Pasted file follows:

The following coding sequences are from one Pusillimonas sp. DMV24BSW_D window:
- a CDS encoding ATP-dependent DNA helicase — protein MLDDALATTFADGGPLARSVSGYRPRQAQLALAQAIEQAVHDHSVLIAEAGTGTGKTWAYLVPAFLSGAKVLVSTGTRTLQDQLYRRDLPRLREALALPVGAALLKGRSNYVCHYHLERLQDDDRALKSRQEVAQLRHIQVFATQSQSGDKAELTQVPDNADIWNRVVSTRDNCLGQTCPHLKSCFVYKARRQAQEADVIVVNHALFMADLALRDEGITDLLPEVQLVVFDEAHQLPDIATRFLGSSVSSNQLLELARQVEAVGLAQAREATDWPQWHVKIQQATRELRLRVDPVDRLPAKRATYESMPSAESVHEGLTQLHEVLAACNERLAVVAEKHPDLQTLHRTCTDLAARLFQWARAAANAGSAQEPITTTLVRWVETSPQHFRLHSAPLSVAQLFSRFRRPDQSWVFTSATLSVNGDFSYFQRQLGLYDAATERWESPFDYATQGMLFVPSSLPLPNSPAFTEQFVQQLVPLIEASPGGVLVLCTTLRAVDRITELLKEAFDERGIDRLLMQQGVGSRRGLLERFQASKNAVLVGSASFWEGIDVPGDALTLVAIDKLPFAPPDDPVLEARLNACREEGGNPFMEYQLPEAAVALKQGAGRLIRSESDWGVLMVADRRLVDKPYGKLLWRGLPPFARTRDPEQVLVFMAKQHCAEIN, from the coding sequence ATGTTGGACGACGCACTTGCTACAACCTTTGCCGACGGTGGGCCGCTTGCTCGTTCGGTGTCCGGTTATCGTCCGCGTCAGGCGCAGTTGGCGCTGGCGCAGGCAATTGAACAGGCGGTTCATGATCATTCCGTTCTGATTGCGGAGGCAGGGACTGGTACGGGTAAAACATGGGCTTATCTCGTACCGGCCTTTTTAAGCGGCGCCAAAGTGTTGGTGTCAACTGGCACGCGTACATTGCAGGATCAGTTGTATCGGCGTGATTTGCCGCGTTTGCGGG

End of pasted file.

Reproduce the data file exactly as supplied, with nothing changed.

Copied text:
The following coding sequences are from one Pusillimonas sp. DMV24BSW_D window:
- a CDS encoding ATP-dependent DNA helicase — protein MLDDALATTFADGGPLARSVSGYRPRQAQLALAQAIEQAVHDHSVLIAEAGTGTGKTWAYLVPAFLSGAKVLVSTGTRTLQDQLYRRDLPRLREALALPVGAALLKGRSNYVCHYHLERLQDDDRALKSRQEVAQLRHIQVFATQSQSGDKAELTQVPDNADIWNRVVSTRDNCLGQTCPHLKSCFVYKARRQAQEADVIVVNHALFMADLALRDEGITDLLPEVQLVVFDEAHQLPDIATRFLGSSVSSNQLLELARQVEAVGLAQAREATDWPQWHVKIQQATRELRLRVDPVDRLPAKRATYESMPSAESVHEGLTQLHEVLAACNERLAVVAEKHPDLQTLHRTCTDLAARLFQWARAAANAGSAQEPITTTLVRWVETSPQHFRLHSAPLSVAQLFSRFRRPDQSWVFTSATLSVNGDFSYFQRQLGLYDAATERWESPFDYATQGMLFVPSSLPLPNSPAFTEQFVQQLVPLIEASPGGVLVLCTTLRAVDRITELLKEAFDERGIDRLLMQQGVGSRRGLLERFQASKNAVLVGSASFWEGIDVPGDALTLVAIDKLPFAPPDDPVLEARLNACREEGGNPFMEYQLPEAAVALKQGAGRLIRSESDWGVLMVADRRLVDKPYGKLLWRGLPPFARTRDPEQVLVFMAKQHCAEIN, from the coding sequence ATGTTGGACGACGCACTTGCTACAACCTTTGCCGACGGTGGGCCGCTTGCTCGTTCGGTGTCCGGTTATCGTCCGCGTCAGGCGCAGTTGGCGCTGGCGCAGGCAATTGAACAGGCGGTTCATGATCATTCCGTTCTGATTGCGGAGGCAGGGACTGGTACGGGTAAAACATGGGCTTATCTCGTACCGGCCTTTTTAAGCGGCGCCAAAGTGTTGGTGTCAACTGGCACGCGTACATTGCAGGATCAGTTGTATCGGCGTGATTTGCCGCGTTTGCGGG